Samsung Galaxy S7 and S7 Edge users could find their phones receiving an early update which will get them the Android 7.1.1 software and skip the anticipated Android 7.0 update.
Android 7.1.1 was already released to Google Pixel and Nexus devices, and other companies like Sony are apparently pushing to bring the newest version to their phones as well. But the news comes as a surprise given that Samsung had been using its Galaxy Beta Program to test how Android 7.0 would work, as Samsung phones are still on the Android 6.0.1 Marshmallow.
The news was first broken on an Internet forum devoted to developers in response to a user query urging Samsung to upgrade to the newest version. It is also possible that older phones like the Galaxy S6 and the Galaxy Note could also receive the update since they were already slated to receive the 7.0 update.
It should be noted, as Android news points out, that it is possible that the screenshot confirming the release of the 7.1.1 could be fake, but the lack of response from Samsung so far at least indicates that this possibility is likely true. However, no date has been confirmed for the update’s Samsung release.
Will people update?
The Android 7.1.1 has attracted positive attention from technology critics, who have praised how it improves phone battery life and offers multiple window options. In addition to these fundamental improvements, Google also noted that the 7.1.1 update will also feature greater gender equality, with “gender counterparts for emoji that previously only had male or female representation.” These include female welders and men getting their hair cut.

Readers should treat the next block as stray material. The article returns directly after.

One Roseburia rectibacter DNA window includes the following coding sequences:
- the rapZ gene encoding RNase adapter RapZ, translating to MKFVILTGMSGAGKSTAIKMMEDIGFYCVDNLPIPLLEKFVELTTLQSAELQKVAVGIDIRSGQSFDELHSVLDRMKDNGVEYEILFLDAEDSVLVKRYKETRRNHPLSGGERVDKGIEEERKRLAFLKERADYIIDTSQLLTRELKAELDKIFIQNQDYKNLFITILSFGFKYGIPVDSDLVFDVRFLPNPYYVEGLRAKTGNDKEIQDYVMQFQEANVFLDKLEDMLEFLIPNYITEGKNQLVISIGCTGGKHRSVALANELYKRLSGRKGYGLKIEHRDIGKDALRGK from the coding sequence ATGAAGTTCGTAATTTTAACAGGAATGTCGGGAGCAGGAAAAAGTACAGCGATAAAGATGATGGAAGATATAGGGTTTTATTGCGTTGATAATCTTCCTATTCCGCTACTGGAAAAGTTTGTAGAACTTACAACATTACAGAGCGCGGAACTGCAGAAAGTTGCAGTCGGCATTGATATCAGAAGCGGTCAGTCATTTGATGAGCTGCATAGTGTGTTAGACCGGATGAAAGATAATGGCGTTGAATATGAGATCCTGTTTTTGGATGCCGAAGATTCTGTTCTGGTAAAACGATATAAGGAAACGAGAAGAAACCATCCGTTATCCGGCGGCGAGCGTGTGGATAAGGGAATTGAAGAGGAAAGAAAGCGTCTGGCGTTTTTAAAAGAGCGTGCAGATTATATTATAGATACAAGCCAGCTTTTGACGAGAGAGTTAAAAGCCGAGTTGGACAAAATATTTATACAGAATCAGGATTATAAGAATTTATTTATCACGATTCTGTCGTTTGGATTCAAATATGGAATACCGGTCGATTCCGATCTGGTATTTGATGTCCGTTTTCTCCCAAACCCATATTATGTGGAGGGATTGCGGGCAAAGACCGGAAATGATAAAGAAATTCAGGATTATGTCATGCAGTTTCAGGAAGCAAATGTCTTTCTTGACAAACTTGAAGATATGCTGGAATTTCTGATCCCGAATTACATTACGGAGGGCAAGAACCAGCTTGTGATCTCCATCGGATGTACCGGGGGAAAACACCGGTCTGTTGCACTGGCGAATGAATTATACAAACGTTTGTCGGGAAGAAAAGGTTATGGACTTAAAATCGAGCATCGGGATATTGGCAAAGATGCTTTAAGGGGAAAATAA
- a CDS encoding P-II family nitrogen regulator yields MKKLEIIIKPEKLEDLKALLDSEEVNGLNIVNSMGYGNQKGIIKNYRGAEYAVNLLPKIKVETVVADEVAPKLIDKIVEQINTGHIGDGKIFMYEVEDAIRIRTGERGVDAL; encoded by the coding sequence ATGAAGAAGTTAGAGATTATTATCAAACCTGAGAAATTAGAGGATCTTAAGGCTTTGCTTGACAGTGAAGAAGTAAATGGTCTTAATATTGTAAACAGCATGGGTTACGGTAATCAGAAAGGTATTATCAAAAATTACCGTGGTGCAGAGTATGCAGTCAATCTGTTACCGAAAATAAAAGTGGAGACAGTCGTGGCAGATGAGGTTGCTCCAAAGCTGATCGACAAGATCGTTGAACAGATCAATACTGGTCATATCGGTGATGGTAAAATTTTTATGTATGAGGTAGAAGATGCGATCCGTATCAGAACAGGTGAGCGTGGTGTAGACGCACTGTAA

But while the 7.1.1 may be an improvement, Android 6.0 remains the most used version of Android. Only 0.4 percent of phones are on Android 7.0 even though the software has been out for three months. The slow update rate exists largely because most companies like Samsung have not actually rolled out the newer versions of Android onto their own phones. In addition to the features which Android 6.0 users are missing out on, staying on the old version is a security risk as hackers have more time to discover vulnerabilities.